THE RISE OF THE LADY'S BOOKS
Though the annual and the gift book in America persisted even to the time of the civil war, reaching their maximum in quantity as late as 1845, they had in quality and influence reached their height a decade before. From the publisher's standpoint they had been very profitable. The editor of the English Forget Me Not for 1827 announced in his preface that, "though nearly ten thousand copies of the last volume were printed, yet so rapid and ex. tensive was the demand that this large impression was exhausted some time before Christmas, and the publisher received orders for thousands more than he was able to supply," a statement that had immediate effect on this side of the water. By 1830 the news stands of America were covered with gift books, and every publisher was planning new volumes for the coming season.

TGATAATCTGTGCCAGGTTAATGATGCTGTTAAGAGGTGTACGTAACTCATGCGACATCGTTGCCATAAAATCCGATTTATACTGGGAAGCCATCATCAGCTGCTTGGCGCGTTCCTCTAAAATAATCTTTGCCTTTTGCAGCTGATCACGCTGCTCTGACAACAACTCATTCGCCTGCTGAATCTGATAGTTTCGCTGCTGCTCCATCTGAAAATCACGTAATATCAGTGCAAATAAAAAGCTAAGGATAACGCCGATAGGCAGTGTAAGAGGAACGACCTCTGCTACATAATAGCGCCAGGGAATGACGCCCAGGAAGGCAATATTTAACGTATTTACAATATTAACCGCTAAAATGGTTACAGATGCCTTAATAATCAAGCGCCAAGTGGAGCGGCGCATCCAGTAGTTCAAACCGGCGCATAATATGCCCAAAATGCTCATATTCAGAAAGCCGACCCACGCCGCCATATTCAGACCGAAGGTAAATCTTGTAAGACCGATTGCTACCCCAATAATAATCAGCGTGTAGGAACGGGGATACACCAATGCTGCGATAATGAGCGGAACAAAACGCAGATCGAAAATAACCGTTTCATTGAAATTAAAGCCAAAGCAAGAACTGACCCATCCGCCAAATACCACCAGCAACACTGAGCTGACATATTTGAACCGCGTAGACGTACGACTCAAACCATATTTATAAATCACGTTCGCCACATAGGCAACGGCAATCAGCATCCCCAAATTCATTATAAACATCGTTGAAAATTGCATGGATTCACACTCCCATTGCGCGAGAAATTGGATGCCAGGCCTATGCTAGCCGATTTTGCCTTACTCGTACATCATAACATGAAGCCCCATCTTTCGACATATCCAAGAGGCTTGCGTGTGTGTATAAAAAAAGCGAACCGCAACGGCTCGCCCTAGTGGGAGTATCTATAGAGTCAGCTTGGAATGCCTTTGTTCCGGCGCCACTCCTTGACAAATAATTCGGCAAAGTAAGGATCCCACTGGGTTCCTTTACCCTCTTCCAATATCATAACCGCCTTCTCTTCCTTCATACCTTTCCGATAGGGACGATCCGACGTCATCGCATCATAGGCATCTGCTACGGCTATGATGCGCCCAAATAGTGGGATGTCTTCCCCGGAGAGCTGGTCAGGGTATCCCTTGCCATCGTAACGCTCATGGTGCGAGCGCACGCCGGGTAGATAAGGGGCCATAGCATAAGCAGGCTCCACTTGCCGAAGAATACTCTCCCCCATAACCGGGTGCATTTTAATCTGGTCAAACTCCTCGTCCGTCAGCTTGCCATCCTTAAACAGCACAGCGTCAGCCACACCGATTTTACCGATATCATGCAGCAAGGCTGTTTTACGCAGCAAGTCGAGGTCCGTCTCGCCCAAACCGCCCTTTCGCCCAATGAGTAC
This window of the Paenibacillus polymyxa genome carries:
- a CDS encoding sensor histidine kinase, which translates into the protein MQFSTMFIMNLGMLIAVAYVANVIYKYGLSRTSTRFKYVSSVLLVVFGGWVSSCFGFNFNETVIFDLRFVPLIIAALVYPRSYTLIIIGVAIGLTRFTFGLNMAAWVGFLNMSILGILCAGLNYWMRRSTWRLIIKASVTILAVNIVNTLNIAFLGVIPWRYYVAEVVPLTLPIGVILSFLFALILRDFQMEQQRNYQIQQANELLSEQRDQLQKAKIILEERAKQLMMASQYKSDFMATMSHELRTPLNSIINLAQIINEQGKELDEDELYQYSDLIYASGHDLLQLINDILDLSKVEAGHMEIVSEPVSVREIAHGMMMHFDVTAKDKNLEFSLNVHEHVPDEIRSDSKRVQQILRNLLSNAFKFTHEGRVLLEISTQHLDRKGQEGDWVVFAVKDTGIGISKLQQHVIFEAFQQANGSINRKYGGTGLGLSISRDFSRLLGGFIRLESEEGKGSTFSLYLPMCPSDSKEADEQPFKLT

It was at this point that an enterprising publisher in Philadelphia, Lewis A. Godey, conceived what proved to be a revolutionary idea: the annuals were published primarily as presents for ladies; they succeeded because of their feminine appealwhy not issue them oftener than yearly? why not issue them monthly, with strong emphasis upon those features that would attract feminine attention? Such a thing was by no means new in America. Periodicals with titles like The Lady's Magazine, or Entertaining Companion for the Fair Sex, made attractive with poems and moral tales and engravings and even with colored fashion plates had sprung up every year for two decades, usually to perish after a few excited issues.1 Godey's Lady's Book, however, the first____________________